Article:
Respect. Give It. Get It.

I’m sure those of us who regularly ride the Metro have seen them: playful teenagers who engage in rough and vocal horseplay on the train after school, to the general amusement and/or dismay of passengers in the immediate vicinity. Why, just a few nights ago on the Green Line I had the privilege of watching a local whippersnapper in the full bloom of youthful vibrance, playing hip-hop ringtones on her mobile device at a formidably high and distorted level of volume, while chanting along and flailing her limbs wildly to the blare of rhythmic lyrics, all to the earnest yells and eager whoops of a trio of compatriots who had loudly sequestered a full section of the train car to stage their impromptu cultural performance, for the listening and viewing pleasure of classmates and fellow riders alike.

But worry not, ye huddled, intimidated, annoyed masses! Metro, in their infinite wisdom, have come up with a solution: Notecards! Yes, surely the “Respect, Give It, Get It” notecard campaign will inspire a disposition of silent, noble dignity among the urban youth who ride with us daily. Perhaps these written reminders will do what our own stern glares and head-shakes and occasional futile endeavors at vocal reprimand have failed to do — chastise these rough-housers into contemplative stillness.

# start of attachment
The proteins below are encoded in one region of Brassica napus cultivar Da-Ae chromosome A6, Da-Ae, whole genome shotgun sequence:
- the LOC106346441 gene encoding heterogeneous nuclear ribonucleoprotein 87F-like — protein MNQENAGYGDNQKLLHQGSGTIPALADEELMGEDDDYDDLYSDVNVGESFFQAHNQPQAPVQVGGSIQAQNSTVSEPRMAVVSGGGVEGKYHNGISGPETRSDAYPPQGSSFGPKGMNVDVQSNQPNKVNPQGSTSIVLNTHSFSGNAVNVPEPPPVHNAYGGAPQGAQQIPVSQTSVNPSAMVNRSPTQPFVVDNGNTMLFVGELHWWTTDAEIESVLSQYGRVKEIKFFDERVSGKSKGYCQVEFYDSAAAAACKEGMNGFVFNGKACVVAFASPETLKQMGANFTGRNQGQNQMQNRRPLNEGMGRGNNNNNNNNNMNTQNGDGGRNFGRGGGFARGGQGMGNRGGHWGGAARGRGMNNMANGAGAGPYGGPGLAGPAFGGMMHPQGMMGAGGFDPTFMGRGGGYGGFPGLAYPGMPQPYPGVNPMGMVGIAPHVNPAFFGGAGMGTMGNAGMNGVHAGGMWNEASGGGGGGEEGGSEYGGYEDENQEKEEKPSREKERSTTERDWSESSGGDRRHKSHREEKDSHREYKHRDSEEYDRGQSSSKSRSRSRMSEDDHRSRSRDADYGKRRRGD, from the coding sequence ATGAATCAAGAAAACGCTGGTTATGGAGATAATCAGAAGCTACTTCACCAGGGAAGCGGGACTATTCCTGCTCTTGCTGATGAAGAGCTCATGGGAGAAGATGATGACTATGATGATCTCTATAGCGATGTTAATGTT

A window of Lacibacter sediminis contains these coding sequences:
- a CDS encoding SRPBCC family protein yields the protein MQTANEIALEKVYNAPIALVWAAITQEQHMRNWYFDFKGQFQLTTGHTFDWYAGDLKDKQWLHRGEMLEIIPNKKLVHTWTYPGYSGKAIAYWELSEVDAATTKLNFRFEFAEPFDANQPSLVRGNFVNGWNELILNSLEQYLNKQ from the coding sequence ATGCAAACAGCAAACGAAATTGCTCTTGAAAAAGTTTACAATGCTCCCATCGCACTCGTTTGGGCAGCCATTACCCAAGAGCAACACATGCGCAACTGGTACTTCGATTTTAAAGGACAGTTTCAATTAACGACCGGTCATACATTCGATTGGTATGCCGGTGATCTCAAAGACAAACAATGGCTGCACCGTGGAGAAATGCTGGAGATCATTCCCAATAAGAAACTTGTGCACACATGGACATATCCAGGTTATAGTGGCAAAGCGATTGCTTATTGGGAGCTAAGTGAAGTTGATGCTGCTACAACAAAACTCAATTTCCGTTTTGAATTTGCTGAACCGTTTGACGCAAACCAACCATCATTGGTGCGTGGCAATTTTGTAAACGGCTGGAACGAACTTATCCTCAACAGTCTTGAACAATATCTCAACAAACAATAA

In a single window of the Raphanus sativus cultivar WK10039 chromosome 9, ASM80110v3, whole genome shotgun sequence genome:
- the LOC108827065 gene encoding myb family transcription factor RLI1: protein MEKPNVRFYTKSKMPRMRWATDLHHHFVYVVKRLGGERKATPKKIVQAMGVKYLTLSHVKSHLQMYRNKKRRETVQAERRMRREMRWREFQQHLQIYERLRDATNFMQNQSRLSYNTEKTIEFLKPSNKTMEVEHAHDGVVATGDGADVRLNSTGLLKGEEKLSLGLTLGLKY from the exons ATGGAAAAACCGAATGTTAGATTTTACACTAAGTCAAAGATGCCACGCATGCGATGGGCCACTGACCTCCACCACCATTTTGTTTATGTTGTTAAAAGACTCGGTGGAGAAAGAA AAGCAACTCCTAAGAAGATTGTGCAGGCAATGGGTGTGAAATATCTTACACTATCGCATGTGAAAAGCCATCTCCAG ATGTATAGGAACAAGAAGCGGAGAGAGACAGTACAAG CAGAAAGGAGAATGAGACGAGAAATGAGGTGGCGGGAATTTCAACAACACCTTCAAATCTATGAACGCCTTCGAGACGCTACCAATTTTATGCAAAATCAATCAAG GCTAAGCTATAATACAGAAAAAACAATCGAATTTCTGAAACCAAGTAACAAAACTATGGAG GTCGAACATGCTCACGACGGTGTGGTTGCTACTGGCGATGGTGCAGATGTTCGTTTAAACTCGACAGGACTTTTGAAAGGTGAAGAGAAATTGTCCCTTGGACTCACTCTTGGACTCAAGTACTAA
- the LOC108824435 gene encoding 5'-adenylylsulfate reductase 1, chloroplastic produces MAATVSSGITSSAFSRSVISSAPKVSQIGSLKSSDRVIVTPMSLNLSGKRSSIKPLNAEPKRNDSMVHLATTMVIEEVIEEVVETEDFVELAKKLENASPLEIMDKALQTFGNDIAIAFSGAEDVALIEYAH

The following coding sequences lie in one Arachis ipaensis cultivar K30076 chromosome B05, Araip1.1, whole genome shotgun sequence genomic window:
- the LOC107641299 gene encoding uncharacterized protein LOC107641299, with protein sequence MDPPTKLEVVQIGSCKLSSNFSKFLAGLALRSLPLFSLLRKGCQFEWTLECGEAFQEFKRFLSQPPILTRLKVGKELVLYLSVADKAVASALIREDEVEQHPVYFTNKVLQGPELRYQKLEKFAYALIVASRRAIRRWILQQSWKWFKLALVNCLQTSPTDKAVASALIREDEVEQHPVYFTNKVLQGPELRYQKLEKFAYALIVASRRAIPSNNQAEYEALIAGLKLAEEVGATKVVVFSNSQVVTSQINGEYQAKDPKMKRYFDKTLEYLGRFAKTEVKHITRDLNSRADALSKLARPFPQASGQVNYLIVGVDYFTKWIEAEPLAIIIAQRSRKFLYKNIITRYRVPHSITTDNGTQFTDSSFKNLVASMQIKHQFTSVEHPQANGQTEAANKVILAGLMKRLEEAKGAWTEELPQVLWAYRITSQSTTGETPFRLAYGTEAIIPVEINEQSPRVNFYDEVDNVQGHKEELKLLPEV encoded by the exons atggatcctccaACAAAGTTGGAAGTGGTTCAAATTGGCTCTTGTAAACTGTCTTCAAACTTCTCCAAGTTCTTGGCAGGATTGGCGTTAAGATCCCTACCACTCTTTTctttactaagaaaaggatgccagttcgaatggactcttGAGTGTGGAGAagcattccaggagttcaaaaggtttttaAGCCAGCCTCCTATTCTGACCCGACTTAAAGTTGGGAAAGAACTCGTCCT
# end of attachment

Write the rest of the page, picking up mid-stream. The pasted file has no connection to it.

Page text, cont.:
Then Metro will be a joy to ride. Every day. All the time.


Give it.

Get it.


Update: Here’s a copy of the card itself, courtesy Metro:


This post appeared in its original form at DC Metblogs

Roving Asian mendicant, can occasionally be seen wandering the streets of downtown Washington, muttering unintelligible gibberish to passers-by while pushing a “bag lady” shopping cart full of old blankets, American flags, soda cans, and healthy secondhand snacks from organic food shop dumpsters. Used to live in a cardboard box at 16th and K but the rent was too expensive.

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